The foodservice industry has, by and large, deftly embraced the consumer trend towards health and wellness. But how are foodservice operators performing when it comes to employee health and wellness?
“They’ve come a long way over the last five years,” says George Marshall, CEO of Regina-based Service & Hospitality Safety Association (SHSA). “When you look at the larger chains, there’s certainly a great deal more [health-and-wellness programming] in place than a few years ago. However, the mom-and-pop shops haven’t gone anywhere in this direction, so there’s a lot more to be done there.”
KFC Canada is one large chain that places huge importance on employee well-being. Its health-and-wellness program for head-office staff encompasses physical, nutritional, financial and mental well-being. “That ties in nicely with our employee value proposition,” says Brian Henry, Chief People Officer at KFC Canada. “We tell them ‘when you work for KFC, you can be your best self, you can make a difference and have fun,’” says Henry. “Our overall wellness program allows all our employees to be the best version of themselves.”
Some elements of KFC’s program include lunch-and-learn sessions on mindfulness, a naturopathic doctor who regularly comes in to talk with employees about their personal health goals, a “sports week” featuring various activities and a fitness reimbursement. “Even our flex hours and how we manage work flow at the office is mindful to give people more time to focus on other things in their lives and hopefully reduce an element of anxiety and stress,” adds Henry.
While the program is focused on corporate staff, KFC is taking steps to bring its health-and-wellness message to the restaurant level. “Our restaurant teams are 100-per-cent franchisee operated, so it’s a bit more difficult to get those messages through,” says Henry. “But we have a plan of how to do that and it starts with educating franchisees on the importance of [wellness progarms].”
For example, at KFC’s restaurant general-manager conference in April, one of the topics was mental health. “We know that when you have a mentally fit organization, it helps turnover and productivity and increases morale and engagement,” says Henry. “This is an opportunity to educate [employees] on how they can take care of themselves and their families. If they do all those things, then they’re going to be running great restaurants as well.”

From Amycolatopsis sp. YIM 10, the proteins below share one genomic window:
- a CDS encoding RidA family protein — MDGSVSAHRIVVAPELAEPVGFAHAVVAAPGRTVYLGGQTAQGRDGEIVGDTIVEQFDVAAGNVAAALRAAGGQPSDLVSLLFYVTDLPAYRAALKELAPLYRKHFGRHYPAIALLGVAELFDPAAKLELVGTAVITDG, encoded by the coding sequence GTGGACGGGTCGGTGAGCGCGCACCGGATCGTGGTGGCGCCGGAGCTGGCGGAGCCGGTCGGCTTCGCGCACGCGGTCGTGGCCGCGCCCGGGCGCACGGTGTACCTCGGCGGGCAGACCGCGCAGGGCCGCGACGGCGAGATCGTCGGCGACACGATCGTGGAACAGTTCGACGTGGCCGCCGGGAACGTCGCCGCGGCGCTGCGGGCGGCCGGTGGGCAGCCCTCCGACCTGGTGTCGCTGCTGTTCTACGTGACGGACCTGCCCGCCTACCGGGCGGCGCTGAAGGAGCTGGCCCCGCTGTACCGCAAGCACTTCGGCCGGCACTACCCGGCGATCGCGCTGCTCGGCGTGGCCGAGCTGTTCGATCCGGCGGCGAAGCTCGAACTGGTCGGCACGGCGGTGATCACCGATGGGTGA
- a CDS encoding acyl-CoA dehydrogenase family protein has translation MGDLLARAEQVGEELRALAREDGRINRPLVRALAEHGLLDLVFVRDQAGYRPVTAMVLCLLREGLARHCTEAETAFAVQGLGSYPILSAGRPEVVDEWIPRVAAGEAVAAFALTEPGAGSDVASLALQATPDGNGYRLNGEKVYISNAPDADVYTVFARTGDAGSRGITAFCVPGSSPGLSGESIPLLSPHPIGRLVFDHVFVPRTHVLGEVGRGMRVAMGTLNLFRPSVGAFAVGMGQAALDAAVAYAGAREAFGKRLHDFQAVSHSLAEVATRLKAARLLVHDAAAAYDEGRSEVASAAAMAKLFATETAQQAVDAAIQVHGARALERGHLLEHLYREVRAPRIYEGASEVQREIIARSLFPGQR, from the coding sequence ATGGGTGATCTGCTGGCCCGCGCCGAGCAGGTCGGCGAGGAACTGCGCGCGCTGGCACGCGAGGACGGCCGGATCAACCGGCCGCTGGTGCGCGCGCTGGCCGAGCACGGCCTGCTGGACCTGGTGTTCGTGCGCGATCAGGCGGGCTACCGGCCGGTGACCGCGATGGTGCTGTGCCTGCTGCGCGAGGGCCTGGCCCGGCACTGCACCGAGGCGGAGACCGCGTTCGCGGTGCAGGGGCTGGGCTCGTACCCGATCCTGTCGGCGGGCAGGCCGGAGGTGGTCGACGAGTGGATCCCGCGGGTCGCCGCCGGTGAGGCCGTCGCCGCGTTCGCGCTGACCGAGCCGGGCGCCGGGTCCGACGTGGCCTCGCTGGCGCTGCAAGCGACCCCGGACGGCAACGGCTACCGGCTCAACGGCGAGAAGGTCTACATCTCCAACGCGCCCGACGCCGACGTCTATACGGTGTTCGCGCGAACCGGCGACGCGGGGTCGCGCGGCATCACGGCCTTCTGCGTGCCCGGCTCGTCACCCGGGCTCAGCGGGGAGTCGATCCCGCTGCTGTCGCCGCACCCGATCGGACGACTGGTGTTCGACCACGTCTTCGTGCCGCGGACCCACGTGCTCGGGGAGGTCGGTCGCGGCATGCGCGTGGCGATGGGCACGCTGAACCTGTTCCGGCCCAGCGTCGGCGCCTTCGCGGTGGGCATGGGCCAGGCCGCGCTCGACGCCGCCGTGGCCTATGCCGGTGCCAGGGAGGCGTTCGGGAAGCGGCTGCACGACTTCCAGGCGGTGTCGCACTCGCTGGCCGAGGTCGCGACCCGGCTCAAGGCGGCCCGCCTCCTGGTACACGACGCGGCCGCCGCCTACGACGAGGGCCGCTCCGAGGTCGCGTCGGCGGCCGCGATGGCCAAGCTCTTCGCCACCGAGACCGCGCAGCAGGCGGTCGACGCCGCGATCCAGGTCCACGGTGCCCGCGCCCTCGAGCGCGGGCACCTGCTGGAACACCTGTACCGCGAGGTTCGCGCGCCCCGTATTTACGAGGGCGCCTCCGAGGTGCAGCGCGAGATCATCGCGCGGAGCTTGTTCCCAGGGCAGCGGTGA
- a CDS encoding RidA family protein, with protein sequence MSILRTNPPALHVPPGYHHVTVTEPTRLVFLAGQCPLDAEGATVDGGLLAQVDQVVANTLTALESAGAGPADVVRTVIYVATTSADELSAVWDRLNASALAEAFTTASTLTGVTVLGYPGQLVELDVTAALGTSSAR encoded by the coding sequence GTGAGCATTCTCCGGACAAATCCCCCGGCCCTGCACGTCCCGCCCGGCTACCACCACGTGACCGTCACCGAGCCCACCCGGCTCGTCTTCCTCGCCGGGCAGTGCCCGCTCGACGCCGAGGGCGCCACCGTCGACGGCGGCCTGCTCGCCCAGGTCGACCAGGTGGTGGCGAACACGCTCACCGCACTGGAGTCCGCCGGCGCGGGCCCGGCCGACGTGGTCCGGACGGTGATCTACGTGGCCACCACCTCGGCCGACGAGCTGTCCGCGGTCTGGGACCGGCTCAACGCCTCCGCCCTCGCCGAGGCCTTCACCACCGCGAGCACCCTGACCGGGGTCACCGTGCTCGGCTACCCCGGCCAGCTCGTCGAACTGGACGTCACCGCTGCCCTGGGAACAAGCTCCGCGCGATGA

While there may be the perception that it’s more difficult — and costly — for smaller businesses to implement health-and-wellness programs, SHSA’s Marshall says “Being a smaller company actually makes it easier. Large organizations have to implement often complex formal systems to support [a program]. But, as the owner of a small company, you could have an immediate and direct impact on employees at a very quick rate.”
Small and large companies can certainly reap the benefits of workplace-wellness programs. However, a 2017 study by The Conference Board of Canada found only one-third of Canadian employers have a formal wellness strategy in place, while nearly half have informal strategies in place.
“The challenge is people don’t know where to start, they don’t know how to measure and they’re concerned they’re spending money,” says Bill Howatt, chief of Research, Workforce Productivity for The Conference Board of Canada. “It requires a mind shift — moving from thinking you’re spending to investing.”
Henry offers this advice: “Just start. Do something and improve on it every year and make it bigger.”
Secondly, he says, get leadership commitment. “Not just saying they’re committed to it, but actually participating in these initiatives.”
Finally, look for opportunities to partner with experts. “Our naturopathic doctor has an ongoing relationship with our employees,” says Henry. “It doesn’t feel like a boom-splat. It’s part of who we are and how we operate. You walk in the door of the office every day and expect the lights to be on. And, when you walk into the office, you also expect someone is thinking about your overall wellness and health.”
Written by Rebecca Harris